Pius Tomi looked Gunung Sebayan, the indigenous forest of the Sejotang Community. There are clean spring water and Tembawang. Photo: Aseanty Pahlevi

April 28, 2015, Aseanty Pahlevi, Sanggau, West Kalimantan

Pius Tomi (35) and several residents of Sejotang Village gathered. In the living room of Tomi’s residence, they consulted, discussing the fate of their village and indigenous forest on Mount Sebayan, which had been investigated, and had been included by the local government in the palm oil company concession.

Sejotang Village is around 20 kilometers from Tayan Hilir District, Sanggau Regency, West Kalimantan. The village is in charge of seven hamlets namely Sejotang, Semenduk, Batang Besi, Jeramun, Yangko, Unga, and Pimple. While Tomi, is the village chief of Sejontang who was just elected six months ago. He is responsible for 515 households or 1,931 people who live in the village.

According to Tomi, on Mount Sebayan, there is Tembawang community. Tembawang is a Dayak community term, for land planted with fruit. On Mount Sebayan there is also a spring, which is a source of clean water for residents flowing into the village through pipes.

Together with Jaya Adat, the structure of the Dayak Indigenous Council at the village level, residents have carried out the mapping of the Sejotang indigenous forest. “So far, our 300 hectares indigenous forest has only been mapped 100 hectares,” said Tomi.

Residents argue participatory mapping of customary forests must be done. Bearing in mind, the area of Sejotang Village has been given generously by the local government for palm oil company concessions. “The government issues palm oil business licenses on community land. This is what made us take the initiative to do the mapping. If it is finished, we will submit it to the regional government, so that our area is excluded from the company’s concession, which I am still investigating, “Tomi added.

Secretary of the Dayak Customary Council, Julian (50) stated, only Sejotang Village and Subah Village in the Tayan Hilir area could still be saved by their indigenous forests. Others are gone. In fact, Tayan Hilir has a good landscape. There are hills, lakes, rivers, and of course forests. “Unfortunately, due to this area, there is a bauxite content, in the near future PT. Antam, apart from of course the palm oil company that is ready for operation,” he said.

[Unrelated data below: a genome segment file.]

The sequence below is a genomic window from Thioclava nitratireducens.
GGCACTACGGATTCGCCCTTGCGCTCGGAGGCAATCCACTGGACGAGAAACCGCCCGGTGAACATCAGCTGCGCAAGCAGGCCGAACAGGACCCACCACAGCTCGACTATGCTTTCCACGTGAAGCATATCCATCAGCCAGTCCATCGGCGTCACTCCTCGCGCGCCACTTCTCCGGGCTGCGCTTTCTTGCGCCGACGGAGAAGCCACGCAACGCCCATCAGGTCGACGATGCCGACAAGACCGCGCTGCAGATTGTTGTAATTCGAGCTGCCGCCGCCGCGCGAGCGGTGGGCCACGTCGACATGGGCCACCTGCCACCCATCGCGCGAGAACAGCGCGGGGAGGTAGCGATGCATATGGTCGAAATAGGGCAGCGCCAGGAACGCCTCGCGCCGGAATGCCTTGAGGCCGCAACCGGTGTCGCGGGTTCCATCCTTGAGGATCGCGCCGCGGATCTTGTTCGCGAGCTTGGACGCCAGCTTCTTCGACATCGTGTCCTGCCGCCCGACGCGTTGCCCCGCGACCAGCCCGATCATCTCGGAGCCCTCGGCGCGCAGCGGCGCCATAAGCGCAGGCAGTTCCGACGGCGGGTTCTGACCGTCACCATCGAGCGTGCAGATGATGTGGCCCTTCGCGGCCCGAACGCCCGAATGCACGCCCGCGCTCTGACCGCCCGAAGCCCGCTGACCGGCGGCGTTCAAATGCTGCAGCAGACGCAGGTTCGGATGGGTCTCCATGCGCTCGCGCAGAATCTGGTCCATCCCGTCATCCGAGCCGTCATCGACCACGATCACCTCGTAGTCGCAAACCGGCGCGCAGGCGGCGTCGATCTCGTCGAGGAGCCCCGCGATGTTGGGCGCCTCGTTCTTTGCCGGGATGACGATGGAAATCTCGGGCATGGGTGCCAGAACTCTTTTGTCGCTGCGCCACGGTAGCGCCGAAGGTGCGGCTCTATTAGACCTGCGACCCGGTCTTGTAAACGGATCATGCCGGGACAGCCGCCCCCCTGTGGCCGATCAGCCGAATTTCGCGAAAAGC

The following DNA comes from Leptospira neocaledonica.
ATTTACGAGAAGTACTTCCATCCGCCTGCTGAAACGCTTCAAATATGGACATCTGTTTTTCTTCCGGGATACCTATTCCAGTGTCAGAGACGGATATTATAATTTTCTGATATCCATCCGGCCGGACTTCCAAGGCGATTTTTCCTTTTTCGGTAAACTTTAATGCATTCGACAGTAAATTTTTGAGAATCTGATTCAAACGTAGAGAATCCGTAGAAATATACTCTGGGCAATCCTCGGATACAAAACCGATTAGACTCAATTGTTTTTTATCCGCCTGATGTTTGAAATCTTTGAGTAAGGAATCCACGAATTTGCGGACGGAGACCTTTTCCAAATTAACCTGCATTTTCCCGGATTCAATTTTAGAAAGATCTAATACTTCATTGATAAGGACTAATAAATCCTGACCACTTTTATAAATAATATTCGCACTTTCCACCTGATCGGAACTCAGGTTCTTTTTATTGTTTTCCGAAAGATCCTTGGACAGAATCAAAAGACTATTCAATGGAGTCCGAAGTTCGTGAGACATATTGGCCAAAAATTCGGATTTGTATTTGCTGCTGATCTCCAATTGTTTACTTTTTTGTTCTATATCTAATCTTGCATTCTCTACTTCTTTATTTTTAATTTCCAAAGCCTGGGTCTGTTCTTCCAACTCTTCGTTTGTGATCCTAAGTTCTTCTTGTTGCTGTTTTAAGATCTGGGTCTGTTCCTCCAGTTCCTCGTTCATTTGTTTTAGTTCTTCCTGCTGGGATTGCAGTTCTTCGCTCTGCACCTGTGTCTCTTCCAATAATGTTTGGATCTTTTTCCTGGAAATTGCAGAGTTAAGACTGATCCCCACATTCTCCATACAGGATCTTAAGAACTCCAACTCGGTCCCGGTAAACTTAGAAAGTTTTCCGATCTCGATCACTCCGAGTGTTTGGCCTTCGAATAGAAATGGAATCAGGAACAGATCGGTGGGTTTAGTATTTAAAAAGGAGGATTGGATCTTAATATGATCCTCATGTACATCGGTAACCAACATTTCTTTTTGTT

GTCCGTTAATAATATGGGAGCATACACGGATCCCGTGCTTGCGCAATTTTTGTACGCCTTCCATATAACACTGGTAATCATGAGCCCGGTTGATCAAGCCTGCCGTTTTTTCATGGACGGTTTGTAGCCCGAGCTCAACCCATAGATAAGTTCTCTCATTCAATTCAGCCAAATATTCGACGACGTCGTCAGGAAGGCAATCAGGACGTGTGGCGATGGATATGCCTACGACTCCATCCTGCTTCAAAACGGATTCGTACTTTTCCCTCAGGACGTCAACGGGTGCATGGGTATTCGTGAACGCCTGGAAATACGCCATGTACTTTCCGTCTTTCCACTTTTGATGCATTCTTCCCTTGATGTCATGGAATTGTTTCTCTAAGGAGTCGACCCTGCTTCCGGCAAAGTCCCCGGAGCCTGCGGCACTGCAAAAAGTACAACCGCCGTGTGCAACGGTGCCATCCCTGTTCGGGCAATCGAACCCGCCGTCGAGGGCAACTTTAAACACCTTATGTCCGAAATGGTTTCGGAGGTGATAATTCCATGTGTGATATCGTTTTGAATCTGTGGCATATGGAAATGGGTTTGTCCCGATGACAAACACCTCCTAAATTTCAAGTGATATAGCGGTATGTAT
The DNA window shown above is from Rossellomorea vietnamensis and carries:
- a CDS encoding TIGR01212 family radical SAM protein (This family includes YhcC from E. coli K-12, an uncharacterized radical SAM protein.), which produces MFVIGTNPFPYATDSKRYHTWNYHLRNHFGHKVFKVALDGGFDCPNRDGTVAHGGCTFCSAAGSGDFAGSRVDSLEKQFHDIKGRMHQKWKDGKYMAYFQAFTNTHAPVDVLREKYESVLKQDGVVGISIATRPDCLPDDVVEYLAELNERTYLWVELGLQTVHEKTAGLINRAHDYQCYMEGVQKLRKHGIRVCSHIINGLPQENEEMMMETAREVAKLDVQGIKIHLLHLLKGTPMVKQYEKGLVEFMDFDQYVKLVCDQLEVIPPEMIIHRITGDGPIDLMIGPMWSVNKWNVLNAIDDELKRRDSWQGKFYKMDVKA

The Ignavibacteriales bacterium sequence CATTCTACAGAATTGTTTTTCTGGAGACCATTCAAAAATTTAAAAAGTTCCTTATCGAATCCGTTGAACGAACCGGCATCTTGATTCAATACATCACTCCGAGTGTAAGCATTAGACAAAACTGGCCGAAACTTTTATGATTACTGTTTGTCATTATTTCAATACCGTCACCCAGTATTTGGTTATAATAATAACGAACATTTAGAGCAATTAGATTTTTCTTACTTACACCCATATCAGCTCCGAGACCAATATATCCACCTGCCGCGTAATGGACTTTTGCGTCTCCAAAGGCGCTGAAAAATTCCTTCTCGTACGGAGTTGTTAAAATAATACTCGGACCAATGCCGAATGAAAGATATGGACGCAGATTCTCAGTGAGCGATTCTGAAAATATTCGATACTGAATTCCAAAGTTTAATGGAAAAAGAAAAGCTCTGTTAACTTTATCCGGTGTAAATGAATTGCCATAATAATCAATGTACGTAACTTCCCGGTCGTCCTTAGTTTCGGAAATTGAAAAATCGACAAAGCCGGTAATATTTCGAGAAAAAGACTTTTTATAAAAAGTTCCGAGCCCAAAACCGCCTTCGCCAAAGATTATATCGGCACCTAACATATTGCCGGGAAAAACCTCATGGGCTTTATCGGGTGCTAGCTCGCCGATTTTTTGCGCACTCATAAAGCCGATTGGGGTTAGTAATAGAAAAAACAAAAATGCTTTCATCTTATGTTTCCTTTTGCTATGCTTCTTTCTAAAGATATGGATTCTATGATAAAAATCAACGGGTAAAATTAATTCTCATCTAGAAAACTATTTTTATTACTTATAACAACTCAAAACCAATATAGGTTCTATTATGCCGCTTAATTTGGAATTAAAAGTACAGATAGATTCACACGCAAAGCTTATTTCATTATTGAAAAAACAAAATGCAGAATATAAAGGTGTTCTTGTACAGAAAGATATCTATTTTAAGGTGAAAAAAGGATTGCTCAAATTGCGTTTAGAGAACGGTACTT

Julian himself who lives in Jaang Hamlet, Lalang Village, has been in rebellion. The backyard of his house has been claimed to be included in the concession of oil palm companies. In fact, land cultivation has been carried out. “I’m confused as to why this could be,” he explained.

Hermawansyah, Director of the Swandiri Institute, said that in this participatory mapping, they only accompanied the Sejotang Community. “We use drones which are still operated by colleagues from the Swandiri Institute. While the original data is from the community. ”

Hermawan explained, in participatory mapping, the community was trained first to use GPS (Global Positioning System) to mark their territorial boundaries, from villages to indigenous forests. Furthermore, the data is used as a drone flight route and photographed from the air. “We did this mapping after being contacted by the Dayak Indigenous Council to assist them.”

Certainly, the use of drones is not to eliminate the way mapping has been done by indigenous peoples so far. Moreover, eliminating the positive values that they uphold. “It is not that. We just make it easier. If without drones, mapping one village can take months, with drones can be done in a few hours.” added Hermawan.

Sejotang Village, located in Tayan Hilir, Sanggau, has started to be disturbed by the presence of a palm oil company. Photo: Aseanty Pahlevi

Hapy Hendrawan, a Swandiri Institute Researcher, hopes that the participatory map made by the Sejotang Community will be accommodated by the Sanggau Regency Government. “This map reflects the problems on the ground,” he said.

In the near future, Hapy said that the community will hold a hearing with members of the Sanggau Regency DPRD. The goal is for the Sanggau District Government to immediately establish indigenous forests belonging to the Sejotang and Subah Communities. “Because the requirement to get recognition of indigenous forests is by removing the status of these forests from state forests through regional regulations. This initiative is expected to be an example for other indigenous communities in West Kalimantan,” said Hapy.

Source: http://www.mongabay.co.id/2015/04/28/pemetaan-partisipatif-cara-efektif-warga-sejotang-lindungi-hutan-adat/